(Chuck) We left TR National Park and took highway 2 across North Dakota and Montana. The first part of the trip led us through the Bakken Oil Field. There is a genuine oil boom in place here. Drill rigs dot the landscape and well pumps are hard at work bringing the oil to the surface. These new pumps seem to be larger than other pumps that we have seen in Oklahoma and other oil fields. Several are operating next to each other.
Here is a photo of four working in place with a huge tank farm to hold the production. This activity is a good thing for our nation because it will help to reduce the dependence on foreign oil. Our past strategy of politicizing foreign oil production has led to disaster in the MidEast. We need to develop this production and improve our resources of renewable energy. Ethanol, Solar, Wind Tide and other energy sources need to be expanded and exploited.
We spent two days in Glacier National Park. Our last visit was several years ago. We then stayed on the West side. This year we stayed in East Glacier, MT at the Y Lazy R Camp Ground, FHU, $25 per night, (48.43945 -113.21650) 4800’. It seemed to be the most economical place to stay in the area. We found it in Escapees Days End. Days End is a resource upon which we regularly depend. On this visit to Glacier we discovered the large beautiful Park Hotels. Within a mile of our campground is the Glacier Park Lodge, It was constructed by the Great Northern Railway in 1913. At this time the large railroads were involved in tourist activities. They found that people were eager to explore the newly developed West. Railroads could provide the transportation and lodging and they found the tourist trade was a lucrative business. The supports for this lodge are 60 fir and cedar columns that are 36 to 42 inches in diameter and 40 feet long. They are estimated to be 500 to 800 years old. They were transported and erected with the bark in place. It provides a beautiful interior look to the lodge. Today there are 161 guest rooms which can hold over 500 people.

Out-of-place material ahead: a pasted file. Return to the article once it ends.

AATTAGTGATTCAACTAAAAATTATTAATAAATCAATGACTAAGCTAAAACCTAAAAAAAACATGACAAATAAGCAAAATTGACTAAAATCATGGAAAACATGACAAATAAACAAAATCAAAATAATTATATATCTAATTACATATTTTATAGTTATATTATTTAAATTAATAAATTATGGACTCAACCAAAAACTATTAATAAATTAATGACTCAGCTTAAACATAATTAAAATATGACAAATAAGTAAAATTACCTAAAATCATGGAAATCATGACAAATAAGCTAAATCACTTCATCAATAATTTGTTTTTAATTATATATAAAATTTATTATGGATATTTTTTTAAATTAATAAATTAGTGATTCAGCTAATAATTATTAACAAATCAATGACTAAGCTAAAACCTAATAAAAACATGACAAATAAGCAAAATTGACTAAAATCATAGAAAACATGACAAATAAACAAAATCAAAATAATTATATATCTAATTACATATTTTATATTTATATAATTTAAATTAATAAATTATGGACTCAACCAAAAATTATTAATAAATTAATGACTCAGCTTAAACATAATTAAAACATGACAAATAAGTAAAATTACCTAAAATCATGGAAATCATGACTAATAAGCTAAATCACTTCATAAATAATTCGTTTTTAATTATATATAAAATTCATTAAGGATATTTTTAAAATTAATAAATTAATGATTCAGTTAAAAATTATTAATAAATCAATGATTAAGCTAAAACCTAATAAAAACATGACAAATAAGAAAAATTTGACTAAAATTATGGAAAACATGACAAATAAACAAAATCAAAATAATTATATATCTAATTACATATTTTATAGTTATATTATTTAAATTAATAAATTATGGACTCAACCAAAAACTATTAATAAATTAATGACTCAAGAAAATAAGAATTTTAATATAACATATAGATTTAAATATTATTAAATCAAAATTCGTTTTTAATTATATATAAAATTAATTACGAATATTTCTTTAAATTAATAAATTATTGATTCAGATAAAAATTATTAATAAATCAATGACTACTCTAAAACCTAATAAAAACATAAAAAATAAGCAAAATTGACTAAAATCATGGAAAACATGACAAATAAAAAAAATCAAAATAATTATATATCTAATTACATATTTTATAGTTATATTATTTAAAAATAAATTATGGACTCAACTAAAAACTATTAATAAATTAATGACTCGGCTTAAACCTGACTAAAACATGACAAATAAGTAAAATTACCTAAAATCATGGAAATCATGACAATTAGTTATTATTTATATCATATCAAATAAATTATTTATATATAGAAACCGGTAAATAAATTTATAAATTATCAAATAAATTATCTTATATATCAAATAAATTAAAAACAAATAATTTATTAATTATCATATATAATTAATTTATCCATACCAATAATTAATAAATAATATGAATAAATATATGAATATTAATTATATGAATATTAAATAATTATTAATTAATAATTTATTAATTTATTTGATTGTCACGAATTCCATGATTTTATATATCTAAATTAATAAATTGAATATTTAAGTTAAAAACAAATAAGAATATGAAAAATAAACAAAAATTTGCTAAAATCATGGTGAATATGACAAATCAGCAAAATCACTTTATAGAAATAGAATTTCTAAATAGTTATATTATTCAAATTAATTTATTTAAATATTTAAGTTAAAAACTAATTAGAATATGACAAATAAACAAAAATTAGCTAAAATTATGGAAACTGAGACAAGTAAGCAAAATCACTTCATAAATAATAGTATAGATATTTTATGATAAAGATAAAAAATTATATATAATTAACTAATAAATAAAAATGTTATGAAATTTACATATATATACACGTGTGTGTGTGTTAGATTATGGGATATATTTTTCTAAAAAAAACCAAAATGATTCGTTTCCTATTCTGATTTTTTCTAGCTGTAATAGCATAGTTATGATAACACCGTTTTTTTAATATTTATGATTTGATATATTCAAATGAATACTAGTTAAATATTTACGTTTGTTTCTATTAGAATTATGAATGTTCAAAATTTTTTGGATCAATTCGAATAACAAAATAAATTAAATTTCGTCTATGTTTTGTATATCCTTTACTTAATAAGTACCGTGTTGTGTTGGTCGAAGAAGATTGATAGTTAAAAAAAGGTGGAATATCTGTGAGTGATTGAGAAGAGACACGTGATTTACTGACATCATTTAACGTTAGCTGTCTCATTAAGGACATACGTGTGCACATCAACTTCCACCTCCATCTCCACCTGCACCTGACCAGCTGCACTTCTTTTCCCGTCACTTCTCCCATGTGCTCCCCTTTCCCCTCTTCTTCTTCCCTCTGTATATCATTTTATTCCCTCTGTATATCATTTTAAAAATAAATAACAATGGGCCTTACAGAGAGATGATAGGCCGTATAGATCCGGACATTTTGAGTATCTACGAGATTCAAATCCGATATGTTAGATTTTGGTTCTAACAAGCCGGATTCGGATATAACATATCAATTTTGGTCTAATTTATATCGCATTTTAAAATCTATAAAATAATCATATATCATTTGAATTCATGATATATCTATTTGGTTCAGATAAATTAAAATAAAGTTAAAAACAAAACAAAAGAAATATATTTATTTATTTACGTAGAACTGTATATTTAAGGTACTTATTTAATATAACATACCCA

(Jan) The scenery in Glacier Park is awesome. We were able to explore the Two Medicines and Many Glaciers areas as well as driving the Going to the Sun Road. The 53 mile long Going to the Sun Road crosses the Continental Divide at Logan Pass. Construction began in 1921 and finished in 1932 and is considered a Civil Engineering Landmark. Even though the weather was a little cloudy and rainy the road, the mountain valleys, lakes & waterfalls were breathtaking.